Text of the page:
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Sunday, April 24, 2011

US must play lead role in new test ban treaty

Guest Commentary

During the last few days, we have traveled to Concord, Dover, Manchester, Plymouth and Portsmouth to address students and the wider community on what we can do to reduce the risk from nuclear weapons.

We thanked U.S. Sen. Jeanne Shaheen, former Sen. Judd Gregg and our supporters for building a bipartisan majority in 2010 in favor of the New Strategic Arms Reduction Treaty.

The next logical step to reduce the nuclear weapons threat will be Senate consideration and ratification of the Comprehensive Test Ban Treaty.

As in 2010, the nation will be looking to New Hampshire’s senators for their leadership on this critical issue.

The CTBT would end nuclear weapons test detonations worldwide. The United States was the first country to sign the treaty, and 181 countries have since followed our example.

In 1999, the Senate took up the consideration of the treaty and failed to ratify it. This rejection came even though the U.S. had not tested nuclear weapons since 1992 and had no realistic plans for doing so in the future.

Before the treaty can become international law, the U.S. and nine other countries must ratify the treaty. Without U.S. ratification, other countries will continue to use that as an excuse for not ratifying it.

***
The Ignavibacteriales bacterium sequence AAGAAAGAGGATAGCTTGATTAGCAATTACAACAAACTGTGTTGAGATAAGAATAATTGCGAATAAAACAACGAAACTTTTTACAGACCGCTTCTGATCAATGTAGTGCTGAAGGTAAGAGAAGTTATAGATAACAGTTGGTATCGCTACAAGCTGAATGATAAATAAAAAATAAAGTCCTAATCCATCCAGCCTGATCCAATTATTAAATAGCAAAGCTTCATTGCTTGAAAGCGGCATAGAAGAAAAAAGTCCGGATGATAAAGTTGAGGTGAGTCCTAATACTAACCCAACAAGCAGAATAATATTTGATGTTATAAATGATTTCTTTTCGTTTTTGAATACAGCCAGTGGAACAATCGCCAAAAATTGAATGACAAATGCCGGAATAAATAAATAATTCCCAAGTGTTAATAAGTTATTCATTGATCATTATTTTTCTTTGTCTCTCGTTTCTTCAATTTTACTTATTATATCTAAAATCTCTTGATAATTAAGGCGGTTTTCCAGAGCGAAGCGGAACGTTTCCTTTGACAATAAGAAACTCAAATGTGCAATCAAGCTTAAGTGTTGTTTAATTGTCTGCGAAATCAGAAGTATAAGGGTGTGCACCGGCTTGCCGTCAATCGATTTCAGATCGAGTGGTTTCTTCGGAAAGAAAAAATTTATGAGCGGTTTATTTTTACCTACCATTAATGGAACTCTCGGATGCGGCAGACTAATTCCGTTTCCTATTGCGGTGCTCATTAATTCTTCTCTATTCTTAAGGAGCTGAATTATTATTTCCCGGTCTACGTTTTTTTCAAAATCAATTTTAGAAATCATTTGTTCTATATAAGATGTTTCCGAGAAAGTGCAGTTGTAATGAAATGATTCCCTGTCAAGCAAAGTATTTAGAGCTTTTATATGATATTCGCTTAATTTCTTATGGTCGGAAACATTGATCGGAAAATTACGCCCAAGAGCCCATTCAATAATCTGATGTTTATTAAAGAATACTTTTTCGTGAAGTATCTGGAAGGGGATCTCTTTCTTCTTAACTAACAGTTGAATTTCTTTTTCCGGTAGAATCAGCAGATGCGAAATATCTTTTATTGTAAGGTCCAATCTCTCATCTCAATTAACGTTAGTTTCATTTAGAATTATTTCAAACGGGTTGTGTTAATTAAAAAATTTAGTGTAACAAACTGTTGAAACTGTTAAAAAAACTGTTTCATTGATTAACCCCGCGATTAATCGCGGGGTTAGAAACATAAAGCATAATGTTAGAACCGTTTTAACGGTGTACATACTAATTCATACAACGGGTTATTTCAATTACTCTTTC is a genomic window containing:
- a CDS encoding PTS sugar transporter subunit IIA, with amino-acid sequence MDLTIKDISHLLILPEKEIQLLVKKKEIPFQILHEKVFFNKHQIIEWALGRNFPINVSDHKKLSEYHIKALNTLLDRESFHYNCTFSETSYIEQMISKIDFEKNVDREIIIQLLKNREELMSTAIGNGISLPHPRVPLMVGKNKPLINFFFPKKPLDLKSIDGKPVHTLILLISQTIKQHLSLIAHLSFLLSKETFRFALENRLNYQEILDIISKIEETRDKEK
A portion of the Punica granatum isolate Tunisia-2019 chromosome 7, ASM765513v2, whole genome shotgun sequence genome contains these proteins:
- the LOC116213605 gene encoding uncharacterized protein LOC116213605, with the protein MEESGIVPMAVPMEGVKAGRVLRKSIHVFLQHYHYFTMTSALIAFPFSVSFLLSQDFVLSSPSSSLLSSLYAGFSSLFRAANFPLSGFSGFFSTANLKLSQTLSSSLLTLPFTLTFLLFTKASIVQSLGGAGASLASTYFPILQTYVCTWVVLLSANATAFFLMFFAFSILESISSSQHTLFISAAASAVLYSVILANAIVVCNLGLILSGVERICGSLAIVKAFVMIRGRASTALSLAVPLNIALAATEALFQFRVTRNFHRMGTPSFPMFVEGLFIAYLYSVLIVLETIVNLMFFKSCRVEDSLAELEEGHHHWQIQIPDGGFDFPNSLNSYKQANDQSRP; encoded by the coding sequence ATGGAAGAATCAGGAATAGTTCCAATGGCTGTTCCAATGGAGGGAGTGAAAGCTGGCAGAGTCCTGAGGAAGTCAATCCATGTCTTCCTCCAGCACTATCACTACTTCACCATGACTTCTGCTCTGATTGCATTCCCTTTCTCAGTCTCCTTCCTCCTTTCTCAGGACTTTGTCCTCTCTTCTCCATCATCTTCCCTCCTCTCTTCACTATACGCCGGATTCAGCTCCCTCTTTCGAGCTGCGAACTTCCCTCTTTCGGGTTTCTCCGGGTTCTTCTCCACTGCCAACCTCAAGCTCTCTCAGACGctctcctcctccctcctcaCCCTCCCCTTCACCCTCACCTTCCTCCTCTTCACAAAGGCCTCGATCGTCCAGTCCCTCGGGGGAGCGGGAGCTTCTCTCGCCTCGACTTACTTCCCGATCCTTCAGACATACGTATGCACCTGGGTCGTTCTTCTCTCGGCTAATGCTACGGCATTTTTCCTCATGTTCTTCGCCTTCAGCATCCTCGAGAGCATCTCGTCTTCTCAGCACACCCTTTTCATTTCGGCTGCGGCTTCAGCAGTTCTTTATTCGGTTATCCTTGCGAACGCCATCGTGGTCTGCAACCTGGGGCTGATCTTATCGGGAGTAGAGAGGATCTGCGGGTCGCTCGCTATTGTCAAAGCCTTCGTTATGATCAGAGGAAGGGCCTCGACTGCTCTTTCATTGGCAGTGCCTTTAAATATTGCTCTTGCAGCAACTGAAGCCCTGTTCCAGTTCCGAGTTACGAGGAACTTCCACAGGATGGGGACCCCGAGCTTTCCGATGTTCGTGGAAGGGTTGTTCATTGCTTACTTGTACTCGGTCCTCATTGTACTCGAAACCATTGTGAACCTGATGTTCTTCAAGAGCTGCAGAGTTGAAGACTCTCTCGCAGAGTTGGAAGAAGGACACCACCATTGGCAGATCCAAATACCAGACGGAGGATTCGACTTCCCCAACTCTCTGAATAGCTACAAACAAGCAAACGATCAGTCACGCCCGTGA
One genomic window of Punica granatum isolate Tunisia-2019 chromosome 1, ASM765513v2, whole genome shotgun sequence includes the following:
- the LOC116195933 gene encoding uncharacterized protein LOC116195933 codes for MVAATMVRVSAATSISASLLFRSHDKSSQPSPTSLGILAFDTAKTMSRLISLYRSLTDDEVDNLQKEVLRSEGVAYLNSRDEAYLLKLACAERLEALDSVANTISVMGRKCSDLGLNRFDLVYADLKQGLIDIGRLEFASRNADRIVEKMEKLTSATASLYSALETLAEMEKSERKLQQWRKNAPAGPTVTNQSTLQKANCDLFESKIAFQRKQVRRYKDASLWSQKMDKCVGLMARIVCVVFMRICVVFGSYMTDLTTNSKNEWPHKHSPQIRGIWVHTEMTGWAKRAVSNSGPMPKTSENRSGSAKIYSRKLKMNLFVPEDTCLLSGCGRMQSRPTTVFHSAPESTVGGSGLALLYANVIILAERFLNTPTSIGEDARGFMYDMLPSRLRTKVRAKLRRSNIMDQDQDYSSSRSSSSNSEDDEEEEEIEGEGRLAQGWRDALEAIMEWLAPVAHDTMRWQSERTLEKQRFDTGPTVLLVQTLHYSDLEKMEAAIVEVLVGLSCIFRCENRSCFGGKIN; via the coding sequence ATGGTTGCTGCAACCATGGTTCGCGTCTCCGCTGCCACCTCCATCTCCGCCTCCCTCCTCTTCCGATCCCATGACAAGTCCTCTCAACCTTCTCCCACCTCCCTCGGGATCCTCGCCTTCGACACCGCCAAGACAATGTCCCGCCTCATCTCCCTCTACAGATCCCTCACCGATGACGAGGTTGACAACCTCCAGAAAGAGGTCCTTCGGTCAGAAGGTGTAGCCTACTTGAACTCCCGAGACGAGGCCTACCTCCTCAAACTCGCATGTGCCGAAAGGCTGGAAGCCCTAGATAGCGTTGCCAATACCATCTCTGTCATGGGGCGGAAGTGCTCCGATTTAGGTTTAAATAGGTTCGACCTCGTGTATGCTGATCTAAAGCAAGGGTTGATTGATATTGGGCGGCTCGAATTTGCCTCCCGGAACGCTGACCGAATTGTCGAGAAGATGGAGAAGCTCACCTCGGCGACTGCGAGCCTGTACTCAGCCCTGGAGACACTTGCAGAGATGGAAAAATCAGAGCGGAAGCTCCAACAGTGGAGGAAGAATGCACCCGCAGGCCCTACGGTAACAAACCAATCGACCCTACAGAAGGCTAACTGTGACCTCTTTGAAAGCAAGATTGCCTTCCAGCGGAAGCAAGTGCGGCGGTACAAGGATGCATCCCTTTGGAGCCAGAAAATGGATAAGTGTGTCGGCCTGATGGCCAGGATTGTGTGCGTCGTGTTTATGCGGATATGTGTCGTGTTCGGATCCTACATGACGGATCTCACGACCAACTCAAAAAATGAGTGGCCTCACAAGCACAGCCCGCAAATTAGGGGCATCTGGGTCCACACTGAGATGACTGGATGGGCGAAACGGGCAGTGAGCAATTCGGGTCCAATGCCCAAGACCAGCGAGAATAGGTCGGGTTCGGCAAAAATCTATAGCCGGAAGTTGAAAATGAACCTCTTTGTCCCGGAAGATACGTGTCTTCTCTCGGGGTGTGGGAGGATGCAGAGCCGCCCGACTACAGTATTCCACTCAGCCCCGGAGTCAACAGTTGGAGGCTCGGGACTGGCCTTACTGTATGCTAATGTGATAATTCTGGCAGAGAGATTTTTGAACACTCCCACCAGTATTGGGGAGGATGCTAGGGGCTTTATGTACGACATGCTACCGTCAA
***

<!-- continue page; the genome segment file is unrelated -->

Two arguments raised by the opposition to the treaty at the time of the debate on the CTBT regarded the issue of verification and the question of whether our nuclear arsenal could be maintained without detonating nuclear weapons.

Those concerns, while sufficiently answered in 1999, are now addressed by a significant array of bipartisan scientists and national security experts.

President Ronald Reagan’s Secretary of State George Shultz, Henry Kissinger and President George H.W. Bush’s National Security Adviser Brent Scowcroft have come out strongly in favor of this treaty on national security grounds.

This treaty is urgent to the security and health of our country because it helps to lessen the only remaining existential threat to the United States. A nuclear detonation, either by virtue of terrorism or a general attack, would lead to the devastation of the public health infrastructure in the area and the spread of dangerous radiation for miles.

A physician’s ability to respond to this is woefully inadequate, focusing on supportive care and comfort measures. As with most serious illnesses in medicine, prevention is the best practice.

With no need or desire to test nuclear weapons and a clear national security interest in preventing other countries from doing so, the CTBT is a common- sense treaty.

New Hampshire Sens. Kelly Ayotte and Shaheen have an opportunity to help lead a bipartisan majority to stop the worldwide testing of nuclear weapons and help reduce the risk posed from these weapons of mass destruction.

Col. Richard L. Klass is president of the Veterans’ Alliance for Security and Democracy. Dr. Robert Dodge serves on the Board of Physicians for Social Responsibility – Los Angeles.